On 28 March 2018 the Beijing High People’s Court upheld a decision made by the Beijing Intellectual Property Court in March 2017 that Sony Mobile Communications (China) had infringed a standard-essential patent (SEP) owned by Xi’an Iwncomm, a technology firm based in China. Importantly, the Beijing High People’s Court upheld the lower Court’s decision to grant an injunction and to award damages of RMB 9.1 million (approximately £1 million) in favour of Iwncomm. 

Iwncomm filed the case at the lower Court in 2015, claiming that Sony had infringed its SEP that was included in the Wired Authentication and Privacy Infrastructure (WAPI) standard, a Chinese national standard for wireless connections, in 35 models of WAPI-compliant mobile phones manufactured and sold by Sony. In order to comply with the WAPI standard, phones have to use Iwncomm’s SEP at issue. Since Sony had not licensed the SEP from Iwncomm, the lower Court ruled that Sony had infringed Iwncomm’s SEP and issued the first SEP injunction in China.

On appeal, the Beijing High People’s Court found that Sony used Iwncomm’s SEP during the research and development stages of the 35 models, but not during the production and post-production testing stages. Nonetheless, the Court concluded that, for a mobile phone manufacturer, the use of an SEP in any stage of the manufacturing process (without due licensing) would constitute a patent infringement. 

he Beijing High People’s Court further pointed out that SEP infringement cases should be handled differently from regular patent infringement cases, since SEP holders are obliged to license their SEPs on fair, reasonable and non-discriminatory (FRAND) terms. In particular, the judge noted that when an SEP is part of a national technical standard and the standard is widely used in China, the SEP has a ‘lock-in’ effect and is of public interest. Noting that Iwncomm complied with its obligation in negotiating with Sony for six years on FRAND terms regarding the licensing of the SEP at issue, and that Sony was “at obvious fault” for “intentionally delaying” the negotiation process, the Beijing High People’s Court affirmed the lower Court’s decision in issuing an injunction and awarding RMB 9.1 million of damages to Iwncomm, which was triple the licensing fees involved.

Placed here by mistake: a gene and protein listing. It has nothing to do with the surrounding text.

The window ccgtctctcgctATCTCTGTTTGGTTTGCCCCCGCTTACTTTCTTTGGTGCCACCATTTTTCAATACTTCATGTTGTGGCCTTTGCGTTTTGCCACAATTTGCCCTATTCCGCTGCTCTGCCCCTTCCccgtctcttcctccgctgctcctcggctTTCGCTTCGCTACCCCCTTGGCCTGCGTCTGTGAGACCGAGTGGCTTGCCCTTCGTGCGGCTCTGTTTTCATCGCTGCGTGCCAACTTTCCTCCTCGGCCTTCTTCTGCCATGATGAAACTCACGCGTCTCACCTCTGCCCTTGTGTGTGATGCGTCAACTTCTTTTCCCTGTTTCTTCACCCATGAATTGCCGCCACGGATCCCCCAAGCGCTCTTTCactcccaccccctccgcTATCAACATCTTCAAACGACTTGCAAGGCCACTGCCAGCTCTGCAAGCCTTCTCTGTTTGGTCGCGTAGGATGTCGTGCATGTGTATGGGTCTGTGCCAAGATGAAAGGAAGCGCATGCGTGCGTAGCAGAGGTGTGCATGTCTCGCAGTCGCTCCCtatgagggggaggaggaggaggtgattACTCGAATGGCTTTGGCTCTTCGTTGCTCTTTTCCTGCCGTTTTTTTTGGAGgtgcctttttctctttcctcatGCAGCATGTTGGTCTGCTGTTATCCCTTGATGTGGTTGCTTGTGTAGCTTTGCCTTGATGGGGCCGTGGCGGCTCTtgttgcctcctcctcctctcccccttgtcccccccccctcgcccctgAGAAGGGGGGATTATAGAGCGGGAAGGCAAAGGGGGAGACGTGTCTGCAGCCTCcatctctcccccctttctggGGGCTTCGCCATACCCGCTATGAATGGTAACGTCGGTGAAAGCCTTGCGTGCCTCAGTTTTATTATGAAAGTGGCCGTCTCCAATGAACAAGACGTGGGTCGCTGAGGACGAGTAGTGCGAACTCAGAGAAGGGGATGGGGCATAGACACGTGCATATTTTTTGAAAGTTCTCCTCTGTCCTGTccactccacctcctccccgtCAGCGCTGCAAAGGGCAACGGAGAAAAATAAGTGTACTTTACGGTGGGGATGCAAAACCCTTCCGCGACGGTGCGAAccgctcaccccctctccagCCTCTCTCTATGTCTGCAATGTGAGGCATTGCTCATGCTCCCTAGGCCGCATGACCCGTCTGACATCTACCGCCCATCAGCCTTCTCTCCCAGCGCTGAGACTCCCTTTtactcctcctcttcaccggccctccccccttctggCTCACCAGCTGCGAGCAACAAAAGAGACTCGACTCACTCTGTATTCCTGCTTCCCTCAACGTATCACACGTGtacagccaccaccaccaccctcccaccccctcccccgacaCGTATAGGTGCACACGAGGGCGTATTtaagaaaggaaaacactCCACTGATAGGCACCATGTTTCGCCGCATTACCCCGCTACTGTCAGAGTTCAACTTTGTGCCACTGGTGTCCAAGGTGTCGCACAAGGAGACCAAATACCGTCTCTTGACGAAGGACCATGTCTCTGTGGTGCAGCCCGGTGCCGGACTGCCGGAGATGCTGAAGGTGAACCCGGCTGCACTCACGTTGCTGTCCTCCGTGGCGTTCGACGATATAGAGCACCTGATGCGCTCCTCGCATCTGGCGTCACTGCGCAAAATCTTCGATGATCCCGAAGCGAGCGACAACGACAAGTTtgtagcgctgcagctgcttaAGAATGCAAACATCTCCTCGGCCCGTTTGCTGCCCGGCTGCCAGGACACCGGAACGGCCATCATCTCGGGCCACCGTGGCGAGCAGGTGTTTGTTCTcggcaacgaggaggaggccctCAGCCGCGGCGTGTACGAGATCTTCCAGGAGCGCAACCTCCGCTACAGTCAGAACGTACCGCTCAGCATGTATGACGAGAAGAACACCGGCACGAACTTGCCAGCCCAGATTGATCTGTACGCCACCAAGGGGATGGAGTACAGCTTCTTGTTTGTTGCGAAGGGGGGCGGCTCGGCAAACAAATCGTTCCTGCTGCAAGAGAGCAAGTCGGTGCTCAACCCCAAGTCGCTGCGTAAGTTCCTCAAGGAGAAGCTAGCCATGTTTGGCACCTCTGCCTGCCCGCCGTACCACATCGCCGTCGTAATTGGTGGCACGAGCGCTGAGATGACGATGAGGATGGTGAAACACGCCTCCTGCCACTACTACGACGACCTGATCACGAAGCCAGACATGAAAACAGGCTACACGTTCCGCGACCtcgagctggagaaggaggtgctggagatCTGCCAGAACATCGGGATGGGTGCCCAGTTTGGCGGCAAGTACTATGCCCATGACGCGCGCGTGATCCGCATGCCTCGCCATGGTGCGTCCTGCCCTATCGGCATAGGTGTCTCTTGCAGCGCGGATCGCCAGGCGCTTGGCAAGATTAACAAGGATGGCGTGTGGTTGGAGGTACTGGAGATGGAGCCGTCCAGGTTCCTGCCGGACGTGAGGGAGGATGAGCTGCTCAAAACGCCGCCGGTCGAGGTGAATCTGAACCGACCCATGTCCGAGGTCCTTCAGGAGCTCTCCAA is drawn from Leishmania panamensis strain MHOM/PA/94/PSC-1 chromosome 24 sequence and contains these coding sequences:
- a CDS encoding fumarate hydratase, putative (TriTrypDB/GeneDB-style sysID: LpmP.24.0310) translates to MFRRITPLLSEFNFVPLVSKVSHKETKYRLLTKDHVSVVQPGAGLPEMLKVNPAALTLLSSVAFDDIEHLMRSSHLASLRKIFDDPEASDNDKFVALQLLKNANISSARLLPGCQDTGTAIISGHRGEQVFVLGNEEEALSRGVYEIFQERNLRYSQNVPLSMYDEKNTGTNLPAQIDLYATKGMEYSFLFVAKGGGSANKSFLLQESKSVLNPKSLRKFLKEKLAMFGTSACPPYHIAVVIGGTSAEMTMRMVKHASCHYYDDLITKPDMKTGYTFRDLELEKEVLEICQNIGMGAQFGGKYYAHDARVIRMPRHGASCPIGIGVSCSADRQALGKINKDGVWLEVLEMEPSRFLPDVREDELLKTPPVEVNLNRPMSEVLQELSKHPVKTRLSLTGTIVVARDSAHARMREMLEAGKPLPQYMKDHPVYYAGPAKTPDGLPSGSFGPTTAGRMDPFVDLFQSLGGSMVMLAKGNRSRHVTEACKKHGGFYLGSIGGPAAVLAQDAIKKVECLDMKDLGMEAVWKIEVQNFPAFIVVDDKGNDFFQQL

This decision comes two months after the Shenzhen Intermediate People’s Court Intellectual Property Court’s decision in Huawei v. Samsung, which marked the first time a Chinese court issued an injunction in relation to international SEPs.